didn't handle his confrontation with the prophet Samuel very well. He began
by denying that he did anything wrong. "And Samuel came to Saul, and Saul
said to him, 'Blessed are you of the LORD! I have carried out the command
of the LORD.'" (1 Sam 15:13 NASB) When he didn't get away with that, he
rationalized his behavior.
"But Samuel said, 'What then is this bleating of the sheep in my ears,
and the lowing of the oxen which I hear?'  And Saul said, 'They have
brought them from the Amalekites, for the people spared the best of the
sheep and oxen, to sacrifice to the LORD your God; but the rest we have
utterly destroyed.' (1 Sam 15:14-15 NASB)
And when that didn't work, he blamed someone else.
"But the people took some of the spoil, sheep and oxen, the choicest
of the things devoted to destruction, to sacrifice to the LORD your God
at Gilgal." (1 Sam 15:21 NASB) An old trick, one he'd learned from his
oldest ancestor. "'Yes,' Adam admitted, 'but it was the woman you gave
me who brought me the fruit, and I ate it.'" (Genesis 3:12 NLT)
David responded differently. He confessed his sin.  Then David said
to Nathan, 'I have sinned against the Lord.' And Nathan said to David,
'The Lord also has taken away your sin; you shall not die.  However,
because by this deed you have given occasion to the enemies of the Lord
to blaspheme, the child also that is born to you shall surely die.'" (2
When David confessed his sin, he met God's judgement, but it was tempered
with mercy. Yes it is true that the first part of Romans 6:23 says, "For
the wages of sin is death;" as I quoted early in this message, but the
last part says, "but the gift of God is eternal life through Jesus Christ
David was punished-he didn't get away with anything. It cost him his
son and his reputation. But in the midst of God's judgment, His grace flowed
freely. His sin was forgiven. Grace was extended.
That is the power of confession. In the midst of confession, God's grace
freely flows and gives us what we don't deserve-forgiveness and his mercy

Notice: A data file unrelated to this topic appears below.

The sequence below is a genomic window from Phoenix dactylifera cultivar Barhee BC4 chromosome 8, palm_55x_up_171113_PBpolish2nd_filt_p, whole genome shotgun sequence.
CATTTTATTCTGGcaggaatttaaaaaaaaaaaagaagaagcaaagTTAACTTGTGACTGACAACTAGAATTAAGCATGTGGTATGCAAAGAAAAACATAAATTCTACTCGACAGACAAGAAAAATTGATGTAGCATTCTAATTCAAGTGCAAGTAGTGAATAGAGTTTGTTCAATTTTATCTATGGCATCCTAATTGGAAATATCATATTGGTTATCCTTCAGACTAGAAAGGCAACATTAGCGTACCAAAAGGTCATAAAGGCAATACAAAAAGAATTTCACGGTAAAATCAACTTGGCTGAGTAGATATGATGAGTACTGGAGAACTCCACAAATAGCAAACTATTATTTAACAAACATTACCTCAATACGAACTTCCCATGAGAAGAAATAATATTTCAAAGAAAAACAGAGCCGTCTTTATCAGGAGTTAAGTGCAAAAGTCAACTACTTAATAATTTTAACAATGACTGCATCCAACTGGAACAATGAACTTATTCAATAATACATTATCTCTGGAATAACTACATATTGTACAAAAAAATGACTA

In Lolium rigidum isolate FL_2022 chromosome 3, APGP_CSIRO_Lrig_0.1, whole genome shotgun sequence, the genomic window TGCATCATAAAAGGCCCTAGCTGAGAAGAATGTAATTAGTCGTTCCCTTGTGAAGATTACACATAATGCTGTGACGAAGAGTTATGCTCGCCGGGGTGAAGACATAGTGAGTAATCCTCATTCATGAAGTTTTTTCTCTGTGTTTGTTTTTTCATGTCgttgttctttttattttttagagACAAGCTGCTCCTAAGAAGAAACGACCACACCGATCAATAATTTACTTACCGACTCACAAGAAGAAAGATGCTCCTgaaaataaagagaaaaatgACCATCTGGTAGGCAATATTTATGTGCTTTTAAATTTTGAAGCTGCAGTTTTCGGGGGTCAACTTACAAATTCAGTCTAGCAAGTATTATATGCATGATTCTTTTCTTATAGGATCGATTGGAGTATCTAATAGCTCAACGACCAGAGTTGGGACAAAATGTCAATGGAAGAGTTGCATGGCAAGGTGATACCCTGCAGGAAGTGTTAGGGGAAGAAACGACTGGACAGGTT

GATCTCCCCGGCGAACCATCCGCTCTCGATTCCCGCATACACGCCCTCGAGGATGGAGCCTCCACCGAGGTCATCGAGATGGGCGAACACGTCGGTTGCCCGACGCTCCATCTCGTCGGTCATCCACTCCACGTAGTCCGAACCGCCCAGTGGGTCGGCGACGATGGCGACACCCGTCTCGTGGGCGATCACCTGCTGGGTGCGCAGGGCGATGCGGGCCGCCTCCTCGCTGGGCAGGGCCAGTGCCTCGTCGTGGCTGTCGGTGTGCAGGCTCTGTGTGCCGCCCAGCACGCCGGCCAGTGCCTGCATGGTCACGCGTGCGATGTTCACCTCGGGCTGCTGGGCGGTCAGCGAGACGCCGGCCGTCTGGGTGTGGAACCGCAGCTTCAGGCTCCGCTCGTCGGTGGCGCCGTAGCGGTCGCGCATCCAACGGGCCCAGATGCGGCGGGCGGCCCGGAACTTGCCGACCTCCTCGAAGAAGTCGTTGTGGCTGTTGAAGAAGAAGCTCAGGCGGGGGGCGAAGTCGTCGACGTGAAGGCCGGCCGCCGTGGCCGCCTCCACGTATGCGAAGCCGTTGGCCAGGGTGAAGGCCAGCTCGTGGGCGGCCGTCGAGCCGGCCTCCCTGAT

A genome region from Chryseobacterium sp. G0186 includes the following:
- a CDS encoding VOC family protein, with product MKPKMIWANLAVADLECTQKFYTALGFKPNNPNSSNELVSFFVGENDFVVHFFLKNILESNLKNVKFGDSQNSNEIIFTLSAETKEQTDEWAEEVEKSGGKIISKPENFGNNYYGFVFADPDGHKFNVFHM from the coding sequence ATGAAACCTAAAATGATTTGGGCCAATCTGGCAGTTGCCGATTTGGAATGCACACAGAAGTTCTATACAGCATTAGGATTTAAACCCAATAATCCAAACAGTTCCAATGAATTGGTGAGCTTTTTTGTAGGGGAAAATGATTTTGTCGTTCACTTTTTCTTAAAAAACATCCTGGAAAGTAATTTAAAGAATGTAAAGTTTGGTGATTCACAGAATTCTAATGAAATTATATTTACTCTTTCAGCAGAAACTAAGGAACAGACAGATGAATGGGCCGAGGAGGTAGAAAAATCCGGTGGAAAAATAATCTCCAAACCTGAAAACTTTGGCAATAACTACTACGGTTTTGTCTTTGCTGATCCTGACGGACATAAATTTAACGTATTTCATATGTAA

falls down on us and doesn't give us what we do deserve-death. Please don't
let the familiarity of these words keep you from feeling their impact.
The only thing that stands between you and forgiveness is confession.
In the Scottish highlands is an old massive bridge that spans a gorge
known as "The High Bridge." But something happened that made it necessary
for officials to condemn it. A tiny birch seed, caught by a gust of wind,
dropped into a small crevice above the keystone. It lodged unnoticed in
the lime, and before long it germinated. Soon it was a young sapling, but
still nobody saw it. As it grew into a tree, its roots went deep into the
masonry so that the arch was severely damaged. The bridge that had defied
violent storms and supported the weight of marching armies finally had
to be closed to traffic. It had succumbed to a small seed.
In the Christian life, little hidden sins weaken the foundation of our
characters and cause our downfall. Deal with them now, as David did.
Shall we enter into a time of confession now. We are in the presence
of a holy God who knows. And now we know that He knows. We could try to
shift the blame or avoid responsibility, but we know that he knows, so
instead, we confess our sins to Him. We say, "yes God, you're right, that's
sin. Take a moment now to name your sins to God. Admit them. Confess them.
Repent from them-no matter how small you may think they are.
Admit your sin like David did in Psalm 51:3 "For I acknowledge my transgressions:
and my sin is ever before me." ( KJV)
Request forgiveness like David did in Psalm 51:1-2 "Have mercy upon
me, O God, according to thy lovingkindness: according unto the multitude
of thy tender mercies blot out my transgressions.  Wash me throughly
from mine iniquity, and cleanse me from my sin." (KJV)
Invite God to change your life like David did in Psalm 51:10 "Create
in me a clean heart, O God; and renew a right spirit within me." (KJV)
And ask for your joy back like David did in Psalm 51:12 "Restore unto
me the joy of thy salvation; and uphold me with thy free spirit." (KJV)